This article was originally published in The Notebook. In August 2020, The Notebook became Chalkbeat Philadelphia.
Your browser does not support the audio tag.
As disagreements in recent years between Philadelphia’s mayor and City Council have shown, Council’s 17 members can collectively wield a lot of power.
(Exhibit 1 from this year: The foiled sale of Philadelphia Gas Works, a situation in which Council refused to even hold a hearing on Mayor Nutter’s plan to sell the utility to a private company.)
In Tuesday’s primary, all 17 Council seats are up for re-election, but only a few races are expected to be competitive.
Of the 10 district seats, six Council members are running unopposed, so consider those champagne corks already popped.
De facto coasting to new, four-year terms will be Mark Squilla (First District), Jannie Blackwell (Third District), Curtis Jones (Fourth District), Council President Darrell Clarke (Fifth District), Bobby Henon (Sixth District), and Brian O’Neill (10th District).
Only two district races feature real competition.
The Second District – which covers Southwest Philadelphia and parts of South Philly that have rapidly gentrified – has been the most hotly contested race. Incumbent Kenyatta Johnson faces real estate developer Ori Feibush.
The Seventh District – which covers a large swath of North Philly – has also been competitive. Incumbent Maria Quiñones Sanchez has won twice without the backing of the party establishment. Her competitor, Manny Morales, found himself in hot water after word spread about bigoted posts on his Facebook page. Morales says he wasn’t responsible for those posts.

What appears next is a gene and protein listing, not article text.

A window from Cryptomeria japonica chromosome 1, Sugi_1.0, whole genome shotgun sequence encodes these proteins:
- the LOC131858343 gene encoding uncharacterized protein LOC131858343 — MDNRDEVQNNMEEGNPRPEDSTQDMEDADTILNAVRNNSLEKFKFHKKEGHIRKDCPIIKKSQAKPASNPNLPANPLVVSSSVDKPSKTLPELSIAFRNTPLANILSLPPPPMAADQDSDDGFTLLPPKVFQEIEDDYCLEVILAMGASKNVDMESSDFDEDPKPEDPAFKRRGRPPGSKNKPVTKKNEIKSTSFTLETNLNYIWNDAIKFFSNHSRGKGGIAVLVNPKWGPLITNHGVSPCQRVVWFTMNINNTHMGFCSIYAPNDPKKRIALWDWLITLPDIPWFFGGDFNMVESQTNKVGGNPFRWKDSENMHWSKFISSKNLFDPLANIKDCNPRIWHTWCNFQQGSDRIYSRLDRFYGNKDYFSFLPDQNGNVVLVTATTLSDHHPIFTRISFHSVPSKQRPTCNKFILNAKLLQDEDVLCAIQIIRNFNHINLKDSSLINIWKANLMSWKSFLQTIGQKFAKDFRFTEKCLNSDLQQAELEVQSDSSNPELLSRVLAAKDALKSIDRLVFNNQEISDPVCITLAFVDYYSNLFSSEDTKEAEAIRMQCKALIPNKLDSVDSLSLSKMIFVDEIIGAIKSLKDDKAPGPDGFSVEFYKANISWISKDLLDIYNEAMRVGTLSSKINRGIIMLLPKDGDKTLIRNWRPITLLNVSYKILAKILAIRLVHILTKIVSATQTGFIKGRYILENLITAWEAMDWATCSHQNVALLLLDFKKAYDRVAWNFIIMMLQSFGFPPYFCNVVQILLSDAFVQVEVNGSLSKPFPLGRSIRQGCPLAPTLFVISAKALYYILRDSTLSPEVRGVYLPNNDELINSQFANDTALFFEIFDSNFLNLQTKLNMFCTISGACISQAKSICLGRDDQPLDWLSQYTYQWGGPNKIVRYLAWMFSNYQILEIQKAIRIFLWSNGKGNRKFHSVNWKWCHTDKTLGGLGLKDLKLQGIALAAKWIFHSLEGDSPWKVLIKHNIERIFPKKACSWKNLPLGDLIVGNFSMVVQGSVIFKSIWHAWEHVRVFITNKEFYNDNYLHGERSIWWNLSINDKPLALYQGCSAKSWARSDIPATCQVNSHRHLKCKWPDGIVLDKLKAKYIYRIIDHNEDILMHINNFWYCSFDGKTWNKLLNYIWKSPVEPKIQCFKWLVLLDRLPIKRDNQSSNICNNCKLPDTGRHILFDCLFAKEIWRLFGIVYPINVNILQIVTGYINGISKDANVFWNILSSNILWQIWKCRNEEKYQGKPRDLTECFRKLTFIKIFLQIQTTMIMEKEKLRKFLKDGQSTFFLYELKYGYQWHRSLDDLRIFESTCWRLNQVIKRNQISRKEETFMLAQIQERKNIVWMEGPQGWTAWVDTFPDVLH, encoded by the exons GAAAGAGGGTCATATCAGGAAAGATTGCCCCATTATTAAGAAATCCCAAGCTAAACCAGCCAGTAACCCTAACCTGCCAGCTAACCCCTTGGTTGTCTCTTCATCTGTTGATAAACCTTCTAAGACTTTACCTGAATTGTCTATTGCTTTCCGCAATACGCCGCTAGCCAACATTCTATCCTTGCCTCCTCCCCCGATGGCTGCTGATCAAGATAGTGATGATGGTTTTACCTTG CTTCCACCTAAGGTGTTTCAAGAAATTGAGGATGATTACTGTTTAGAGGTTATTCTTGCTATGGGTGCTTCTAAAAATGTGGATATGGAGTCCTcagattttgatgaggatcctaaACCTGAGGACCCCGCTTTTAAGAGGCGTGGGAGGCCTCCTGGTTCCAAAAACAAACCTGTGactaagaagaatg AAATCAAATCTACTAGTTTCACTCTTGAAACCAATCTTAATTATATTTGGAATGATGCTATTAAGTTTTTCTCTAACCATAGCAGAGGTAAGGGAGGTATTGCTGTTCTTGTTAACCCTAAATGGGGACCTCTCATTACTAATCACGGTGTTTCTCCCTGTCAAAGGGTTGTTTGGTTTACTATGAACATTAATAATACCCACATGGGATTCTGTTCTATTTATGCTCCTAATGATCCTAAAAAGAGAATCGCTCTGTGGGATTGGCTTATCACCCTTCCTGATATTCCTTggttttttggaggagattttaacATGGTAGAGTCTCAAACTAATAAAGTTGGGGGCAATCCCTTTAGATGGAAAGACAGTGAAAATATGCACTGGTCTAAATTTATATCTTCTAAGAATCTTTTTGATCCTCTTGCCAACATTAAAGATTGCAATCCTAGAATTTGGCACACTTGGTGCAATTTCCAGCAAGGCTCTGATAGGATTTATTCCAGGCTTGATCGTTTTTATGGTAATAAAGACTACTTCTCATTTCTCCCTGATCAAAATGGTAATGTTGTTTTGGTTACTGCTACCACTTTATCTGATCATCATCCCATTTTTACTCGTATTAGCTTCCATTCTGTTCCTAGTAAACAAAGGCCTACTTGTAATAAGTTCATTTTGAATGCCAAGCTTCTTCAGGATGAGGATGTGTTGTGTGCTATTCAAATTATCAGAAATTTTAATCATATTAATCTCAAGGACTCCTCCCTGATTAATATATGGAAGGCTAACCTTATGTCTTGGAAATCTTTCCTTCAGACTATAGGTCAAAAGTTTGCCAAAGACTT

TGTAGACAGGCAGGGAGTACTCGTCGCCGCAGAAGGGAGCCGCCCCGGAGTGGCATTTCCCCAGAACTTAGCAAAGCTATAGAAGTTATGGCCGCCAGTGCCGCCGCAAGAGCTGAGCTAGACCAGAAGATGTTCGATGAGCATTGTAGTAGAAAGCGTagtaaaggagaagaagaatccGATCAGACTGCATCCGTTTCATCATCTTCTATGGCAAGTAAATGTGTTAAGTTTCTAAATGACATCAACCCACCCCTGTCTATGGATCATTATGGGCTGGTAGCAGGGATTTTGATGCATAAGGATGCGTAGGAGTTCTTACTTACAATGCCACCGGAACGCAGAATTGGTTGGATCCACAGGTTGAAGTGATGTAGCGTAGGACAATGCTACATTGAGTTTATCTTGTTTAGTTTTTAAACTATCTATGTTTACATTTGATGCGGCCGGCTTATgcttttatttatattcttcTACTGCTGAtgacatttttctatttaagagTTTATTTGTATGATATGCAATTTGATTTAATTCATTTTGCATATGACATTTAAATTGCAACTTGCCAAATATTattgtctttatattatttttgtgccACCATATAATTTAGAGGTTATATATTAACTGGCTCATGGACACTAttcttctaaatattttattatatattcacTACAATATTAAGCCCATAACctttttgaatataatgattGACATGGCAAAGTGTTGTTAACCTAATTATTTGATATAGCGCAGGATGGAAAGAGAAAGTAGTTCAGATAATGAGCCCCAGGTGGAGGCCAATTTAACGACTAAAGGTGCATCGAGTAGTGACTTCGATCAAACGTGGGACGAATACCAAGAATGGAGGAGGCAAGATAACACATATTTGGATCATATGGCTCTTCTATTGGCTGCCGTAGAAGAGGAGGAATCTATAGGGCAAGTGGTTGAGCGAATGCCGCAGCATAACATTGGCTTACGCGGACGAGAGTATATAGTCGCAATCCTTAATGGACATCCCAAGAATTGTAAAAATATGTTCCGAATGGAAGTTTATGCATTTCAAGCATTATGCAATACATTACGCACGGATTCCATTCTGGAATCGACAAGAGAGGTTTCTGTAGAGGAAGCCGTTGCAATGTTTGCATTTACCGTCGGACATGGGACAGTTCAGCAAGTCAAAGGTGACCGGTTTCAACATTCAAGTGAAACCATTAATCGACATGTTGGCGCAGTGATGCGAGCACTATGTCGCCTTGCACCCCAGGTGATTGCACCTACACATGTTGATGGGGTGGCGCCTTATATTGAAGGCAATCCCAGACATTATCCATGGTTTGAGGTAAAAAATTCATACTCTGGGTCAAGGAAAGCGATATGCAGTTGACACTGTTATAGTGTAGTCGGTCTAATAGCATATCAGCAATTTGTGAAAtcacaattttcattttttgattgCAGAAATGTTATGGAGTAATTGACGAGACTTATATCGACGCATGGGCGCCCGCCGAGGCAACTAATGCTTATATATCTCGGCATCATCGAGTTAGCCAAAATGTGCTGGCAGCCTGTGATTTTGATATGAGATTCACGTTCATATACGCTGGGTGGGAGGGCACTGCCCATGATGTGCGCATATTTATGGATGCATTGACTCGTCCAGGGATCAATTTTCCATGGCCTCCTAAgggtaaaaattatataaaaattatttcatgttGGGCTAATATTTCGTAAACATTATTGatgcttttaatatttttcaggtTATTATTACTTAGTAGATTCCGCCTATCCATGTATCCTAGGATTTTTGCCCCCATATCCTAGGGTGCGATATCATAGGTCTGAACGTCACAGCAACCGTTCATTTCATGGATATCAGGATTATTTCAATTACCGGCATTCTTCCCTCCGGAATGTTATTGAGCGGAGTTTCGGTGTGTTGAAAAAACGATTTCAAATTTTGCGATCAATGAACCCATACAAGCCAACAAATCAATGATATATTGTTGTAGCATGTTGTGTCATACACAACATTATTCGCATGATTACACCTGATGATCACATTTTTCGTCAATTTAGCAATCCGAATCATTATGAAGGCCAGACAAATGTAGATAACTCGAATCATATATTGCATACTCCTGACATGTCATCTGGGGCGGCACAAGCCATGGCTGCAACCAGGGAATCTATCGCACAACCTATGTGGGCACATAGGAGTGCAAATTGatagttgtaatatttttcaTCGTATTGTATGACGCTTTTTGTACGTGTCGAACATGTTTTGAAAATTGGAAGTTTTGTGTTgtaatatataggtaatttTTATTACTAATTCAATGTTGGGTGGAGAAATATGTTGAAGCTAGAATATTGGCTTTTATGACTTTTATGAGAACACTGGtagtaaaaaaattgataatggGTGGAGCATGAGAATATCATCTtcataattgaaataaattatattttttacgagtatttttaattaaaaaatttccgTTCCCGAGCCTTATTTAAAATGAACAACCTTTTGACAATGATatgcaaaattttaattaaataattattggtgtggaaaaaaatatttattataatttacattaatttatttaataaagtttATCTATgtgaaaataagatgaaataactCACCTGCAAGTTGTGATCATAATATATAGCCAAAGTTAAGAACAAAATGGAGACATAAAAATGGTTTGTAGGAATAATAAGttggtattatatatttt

In the Eighth District, incumbent Cindy Bass faces opposition from Michael Galganski, who’s running in a party of his own creation, the Free Dominion Party.
With Councilwoman Marian Tasco retiring, State Rep. Cherelle Parker is expected to fill the vacancy in the Ninth District. She’ll face client relations manager Kevin Strickland, a Republican, in the general election in the fall.
At-large, in charge
The entire city can vote for seven at-large Council members.
Voters registered either Democrat or Republican can vote for five candidates in their party. Top vote-getters win the seven seats, but the City Charter ensures that at least two of these seats go to the minority party.
In Philadelphia, where Democrats outnumber the GOP by a 7-1 ratio, typically the at-large seats split five for Democrats and two for Republicans.
The current Democratic incumbents are Blondell Reynolds Brown, Wilson Goode Jr., Bill Greenlee, and Ed Neilson.
Based on name recognition and connections to power brokers, incumbents typically win. But in this race, at least one newcomer will take a seat because Jim Kenney retired from his at-large seat to run for mayor.
A big field of newcomers is vying for the at-large spots. Of these, eight are considered to have a shot, based on fundraising and name recognition. Earlier this week, we analyzed the at-large candidates’ campaign finance reports, showing who gave what to whom.